Loud music from Great Gym at the Segerea petrol station catches your attention from as far as the bus stop, less than a hundred metres away.
The music gets louder as one gets closer to the gym located in a storey building at the petrol station.
An aerobic workout session was in progress when I visited recently and from outside, I could see people sweating it out through the glass wall.
At the reception, the receptionist was busy registering names of people entering the gym. Several neatly-arranged water cartons and towels hanging on a clothes rack next to a weigh scale were all ready for use.
People in Dar es Salaam and other urban centres are changing their lifestyle by minding what they eat and exercising.
Gone are the days, where exercise used to be viewed as a thing for sports people only. The trend has changed as now people are exercising for various reasons. Some do so to just keep fit, others exercise to lose weight, keep in shape and some do so for health reasons.
There recently has been a mushrooming of gyms to cater for the rising trend. While some people prefer dropping a sweat at the gym, others exercise on their own or in groups in the streets or at play grounds.
Even at workplaces, employers are slowly realising the importance of exercise for their employees hence introducing fitness centres.
Jamal Kishuli,23, a University of Dar es Salaam graduate enjoys exercising outdoors. Apart from getting fresh air, exercising in open spaces helps him catch up with colleagues and serves as an opportunity to share ideas on job hunting.
Keeping fit and losing weight
Kelvin Mawala, 32, a gym instructor at Kevoo gym located in Kimanga area says, people enrol at the gym for different reasons, a majority aiming at losing weight. Some do so as a hobby and a few as a way to help them gain weight. Kevoo has been working as an instructor for the past five years now.
He charges Sh2,000 per day per person at his gym which enrols more than 30 members at times. Not all the members, mostly workers attend daily, which he attributes to tight work schedules.
Kelvin’s gym is well equipped with exercise machines such as treadmills, stationary bicycles, abdominal crunchers, aerobic steppers and many more.
“Exercising has never been easy for anyone especially for the beginners. It is even worse for those who are forced by circumstances, like having to lose weight for health reasons and those with lifestyle diseases,” says Kelvin.
According to him, many people fail to accomplish their mission because they do not follow instructions given by the instructors and their doctors. In order to achieve one’s goals, Kelvin advises a change in lifestyle. This includes eating and drinking healthy as well as doing regular and right exercises.
Joyce Jacob,34, a mother of two has been exercising at Kevoo gym for the past four years now. She joined to keep in shape after she started gaining weight.
When she weighed at the gym after she enrolled, she was shocked and annoyed when the arrow on the scale hit at 116kgs. She was given an exercising routine and was advised on diet to help her shed the excess kilos.
“It was not easy in the beginning. My body used to hurt due to exercise and I would feel like quitting but thank God I did not. I met some other ladies at the gym with the same goal as mine and we walked the journey together,” says Joyce.
When she started, sometimes Joyce would only manage two out of the six exercise sets she was required to do at the gym. She gradually gained the momentum and managed to shed a whole 40kgs in two years.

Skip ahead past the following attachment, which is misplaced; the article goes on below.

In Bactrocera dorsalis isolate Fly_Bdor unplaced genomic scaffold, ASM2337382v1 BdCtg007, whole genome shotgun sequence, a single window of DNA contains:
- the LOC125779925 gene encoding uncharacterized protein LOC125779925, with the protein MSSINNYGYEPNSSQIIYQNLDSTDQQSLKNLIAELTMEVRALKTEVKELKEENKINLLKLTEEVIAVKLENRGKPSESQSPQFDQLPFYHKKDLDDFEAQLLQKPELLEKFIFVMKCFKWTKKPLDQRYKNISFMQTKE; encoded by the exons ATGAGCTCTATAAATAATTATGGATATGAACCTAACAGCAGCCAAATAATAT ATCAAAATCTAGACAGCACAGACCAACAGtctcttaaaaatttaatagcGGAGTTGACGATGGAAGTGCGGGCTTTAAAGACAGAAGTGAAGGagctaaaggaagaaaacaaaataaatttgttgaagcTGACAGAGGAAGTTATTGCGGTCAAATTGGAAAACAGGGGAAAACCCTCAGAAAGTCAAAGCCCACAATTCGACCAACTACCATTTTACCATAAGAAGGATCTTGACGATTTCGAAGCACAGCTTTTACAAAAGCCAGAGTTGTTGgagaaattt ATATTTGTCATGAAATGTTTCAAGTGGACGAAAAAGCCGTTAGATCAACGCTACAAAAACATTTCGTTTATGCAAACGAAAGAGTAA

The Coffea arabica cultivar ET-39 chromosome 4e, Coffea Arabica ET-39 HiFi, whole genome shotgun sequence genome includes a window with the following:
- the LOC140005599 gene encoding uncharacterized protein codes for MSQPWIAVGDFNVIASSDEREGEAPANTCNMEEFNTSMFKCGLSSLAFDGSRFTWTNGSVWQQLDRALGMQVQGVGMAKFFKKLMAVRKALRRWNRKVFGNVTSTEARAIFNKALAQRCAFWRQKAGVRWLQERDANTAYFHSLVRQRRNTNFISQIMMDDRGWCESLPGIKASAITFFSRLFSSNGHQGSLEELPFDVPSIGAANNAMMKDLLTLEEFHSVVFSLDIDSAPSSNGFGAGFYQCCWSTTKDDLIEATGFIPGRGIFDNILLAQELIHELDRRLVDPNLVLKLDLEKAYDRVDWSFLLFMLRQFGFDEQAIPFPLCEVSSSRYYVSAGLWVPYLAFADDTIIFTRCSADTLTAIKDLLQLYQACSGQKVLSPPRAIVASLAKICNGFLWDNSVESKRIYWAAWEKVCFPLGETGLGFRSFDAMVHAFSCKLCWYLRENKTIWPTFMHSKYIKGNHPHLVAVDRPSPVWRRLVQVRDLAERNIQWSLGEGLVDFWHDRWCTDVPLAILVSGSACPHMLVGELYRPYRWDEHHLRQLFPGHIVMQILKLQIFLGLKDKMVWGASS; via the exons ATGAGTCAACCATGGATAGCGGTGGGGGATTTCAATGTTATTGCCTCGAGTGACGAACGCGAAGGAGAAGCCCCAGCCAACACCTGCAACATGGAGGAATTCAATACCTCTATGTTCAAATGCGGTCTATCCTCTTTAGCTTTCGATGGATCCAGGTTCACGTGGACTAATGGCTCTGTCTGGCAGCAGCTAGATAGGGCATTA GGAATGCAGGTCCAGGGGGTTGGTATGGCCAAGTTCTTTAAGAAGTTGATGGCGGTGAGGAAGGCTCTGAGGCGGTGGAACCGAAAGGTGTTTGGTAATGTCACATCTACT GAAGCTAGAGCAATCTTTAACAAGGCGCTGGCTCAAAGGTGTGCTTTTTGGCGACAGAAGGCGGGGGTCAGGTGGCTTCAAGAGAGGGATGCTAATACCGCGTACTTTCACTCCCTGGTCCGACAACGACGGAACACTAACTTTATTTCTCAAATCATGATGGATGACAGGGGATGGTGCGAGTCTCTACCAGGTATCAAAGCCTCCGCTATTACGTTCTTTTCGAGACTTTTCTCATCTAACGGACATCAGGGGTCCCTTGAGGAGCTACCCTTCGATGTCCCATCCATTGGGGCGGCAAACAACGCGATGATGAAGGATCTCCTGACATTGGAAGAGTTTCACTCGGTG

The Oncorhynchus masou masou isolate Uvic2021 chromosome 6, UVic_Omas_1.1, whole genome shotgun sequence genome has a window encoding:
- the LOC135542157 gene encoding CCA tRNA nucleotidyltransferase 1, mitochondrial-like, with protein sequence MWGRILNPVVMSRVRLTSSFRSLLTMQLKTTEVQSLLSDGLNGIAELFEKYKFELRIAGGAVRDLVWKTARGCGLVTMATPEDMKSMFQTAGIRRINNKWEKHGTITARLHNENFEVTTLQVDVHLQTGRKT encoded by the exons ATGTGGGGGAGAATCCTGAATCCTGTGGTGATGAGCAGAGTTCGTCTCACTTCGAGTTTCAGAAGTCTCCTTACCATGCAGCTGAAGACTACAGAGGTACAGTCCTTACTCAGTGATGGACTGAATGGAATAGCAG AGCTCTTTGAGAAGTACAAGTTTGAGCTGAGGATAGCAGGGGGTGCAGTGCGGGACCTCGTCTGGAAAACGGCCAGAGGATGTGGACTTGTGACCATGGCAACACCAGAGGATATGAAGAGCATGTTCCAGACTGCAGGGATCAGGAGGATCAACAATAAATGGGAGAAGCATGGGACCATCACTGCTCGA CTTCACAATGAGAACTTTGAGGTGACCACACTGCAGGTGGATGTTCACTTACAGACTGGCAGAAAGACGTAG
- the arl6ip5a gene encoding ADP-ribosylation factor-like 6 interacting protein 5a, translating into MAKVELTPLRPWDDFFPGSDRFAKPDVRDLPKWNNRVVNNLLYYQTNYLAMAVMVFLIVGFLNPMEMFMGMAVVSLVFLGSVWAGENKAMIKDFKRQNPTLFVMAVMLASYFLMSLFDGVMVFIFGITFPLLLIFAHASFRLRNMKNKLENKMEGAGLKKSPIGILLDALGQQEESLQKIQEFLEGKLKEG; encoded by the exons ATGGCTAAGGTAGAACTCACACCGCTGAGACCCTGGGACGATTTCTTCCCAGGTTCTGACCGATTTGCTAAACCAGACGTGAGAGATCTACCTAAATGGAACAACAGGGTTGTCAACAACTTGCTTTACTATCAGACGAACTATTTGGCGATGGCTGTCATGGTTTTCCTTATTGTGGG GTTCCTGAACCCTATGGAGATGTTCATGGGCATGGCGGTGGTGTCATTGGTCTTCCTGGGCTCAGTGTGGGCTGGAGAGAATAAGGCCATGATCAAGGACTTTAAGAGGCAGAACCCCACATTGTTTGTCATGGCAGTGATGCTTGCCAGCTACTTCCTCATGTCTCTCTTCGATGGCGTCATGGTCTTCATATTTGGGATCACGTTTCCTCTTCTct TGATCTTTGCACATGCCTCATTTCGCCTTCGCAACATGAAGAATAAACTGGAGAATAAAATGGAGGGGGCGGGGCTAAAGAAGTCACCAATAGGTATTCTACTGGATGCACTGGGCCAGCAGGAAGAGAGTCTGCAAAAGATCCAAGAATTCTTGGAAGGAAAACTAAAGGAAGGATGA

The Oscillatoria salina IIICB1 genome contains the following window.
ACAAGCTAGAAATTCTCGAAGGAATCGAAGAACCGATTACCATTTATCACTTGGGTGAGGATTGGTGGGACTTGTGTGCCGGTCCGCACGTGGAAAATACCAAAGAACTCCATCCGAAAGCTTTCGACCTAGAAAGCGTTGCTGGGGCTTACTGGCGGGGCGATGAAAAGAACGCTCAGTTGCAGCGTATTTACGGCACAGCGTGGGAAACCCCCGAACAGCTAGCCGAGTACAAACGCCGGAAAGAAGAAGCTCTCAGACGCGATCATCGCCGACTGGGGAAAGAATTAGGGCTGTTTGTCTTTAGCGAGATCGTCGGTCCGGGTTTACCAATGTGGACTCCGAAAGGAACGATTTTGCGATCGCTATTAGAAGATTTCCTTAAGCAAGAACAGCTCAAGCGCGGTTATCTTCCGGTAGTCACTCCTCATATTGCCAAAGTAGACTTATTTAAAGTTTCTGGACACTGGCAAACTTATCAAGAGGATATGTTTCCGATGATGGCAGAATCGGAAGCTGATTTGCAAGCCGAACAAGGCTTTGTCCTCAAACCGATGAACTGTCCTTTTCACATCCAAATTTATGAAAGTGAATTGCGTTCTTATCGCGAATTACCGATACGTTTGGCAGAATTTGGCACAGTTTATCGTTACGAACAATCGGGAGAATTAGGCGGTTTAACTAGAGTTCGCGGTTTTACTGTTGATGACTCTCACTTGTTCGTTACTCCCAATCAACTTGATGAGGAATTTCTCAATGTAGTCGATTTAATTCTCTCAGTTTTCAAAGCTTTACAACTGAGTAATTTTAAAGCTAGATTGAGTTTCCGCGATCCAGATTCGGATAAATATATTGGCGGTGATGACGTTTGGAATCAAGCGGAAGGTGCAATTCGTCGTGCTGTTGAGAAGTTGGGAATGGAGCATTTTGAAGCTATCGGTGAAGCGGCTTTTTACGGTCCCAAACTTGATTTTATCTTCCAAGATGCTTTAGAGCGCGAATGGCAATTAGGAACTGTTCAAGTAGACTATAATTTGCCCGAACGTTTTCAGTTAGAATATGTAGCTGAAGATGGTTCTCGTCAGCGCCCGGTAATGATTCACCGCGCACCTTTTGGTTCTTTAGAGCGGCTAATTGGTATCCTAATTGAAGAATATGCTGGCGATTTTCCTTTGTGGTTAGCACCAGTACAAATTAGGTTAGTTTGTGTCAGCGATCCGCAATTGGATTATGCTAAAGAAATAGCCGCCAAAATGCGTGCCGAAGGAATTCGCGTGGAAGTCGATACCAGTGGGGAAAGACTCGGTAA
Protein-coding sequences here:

Joyce who now weighs 76kgs feels great and happier. She now exercises three times a week only to keep the weight off.
Amana hospital’s Dr Tarimo Msuya says the rising working out trend is a result of lifestyle change which he says is a good thing. The doctor says the majority of people are jumping onto the exercise bandwagon to avoid non-communicable diseases.
They are exercising to beat obesity which is brought about by a sedentary lifestyle. Dr Msuya says it is important for people to exercise as a way of improving their quality of life and reducing the risk of lifestyle diseases.
He says cancer, cardiovascular disease and type 2 diabetes are among diseases that can be avoided through exercise. However he insists that physical exercise alone is not a solution for obesity like many believe. Diet is what matters here.
“People fail to differentiate between being overweight and lack of exercise. In reality exercising reduces the risk of heart disease and does not have anything to do with weight loss,” says Dr Msuya.
Israel Malekano,43, a hotelier is among those who associate overweight with a lack of exercise. He joined the gym at his office thinking it was the solution to his weight problem. Two months into and the results were not good. Disappointed, he decided to visit his doctor who advised him on a diet to follow.
He followed the doctor’s advice and in a year’s time, his weight dropped from 98kgs to 88kgs. Although he is happier now, Malekano is still struggling to lose another 13kgs. His desired weight is 75kgs.
Zagamba Stanford is an instructor at Her Fitness Gym in Manyanya, Kinondoni, says a majority of his clients enrol to the gym without even consulting their doctors on what exactly they should not eat or drink to lose weight on top of exercising.
His gym with more than 50 members enrols more than 5 new members each month at a Sh120,000 a month fee.
According to Zagamba, most people make a mistake by not drinking enough water which is a requirement before exercising. Water prevents dehydration. It is recommended to drink three glasses of water three hours before a workout.
“During exercise people lose a lot of water. And if one is to exercise for more than one hour, it is important for them to use sport drinks for energy,” says Zagamba.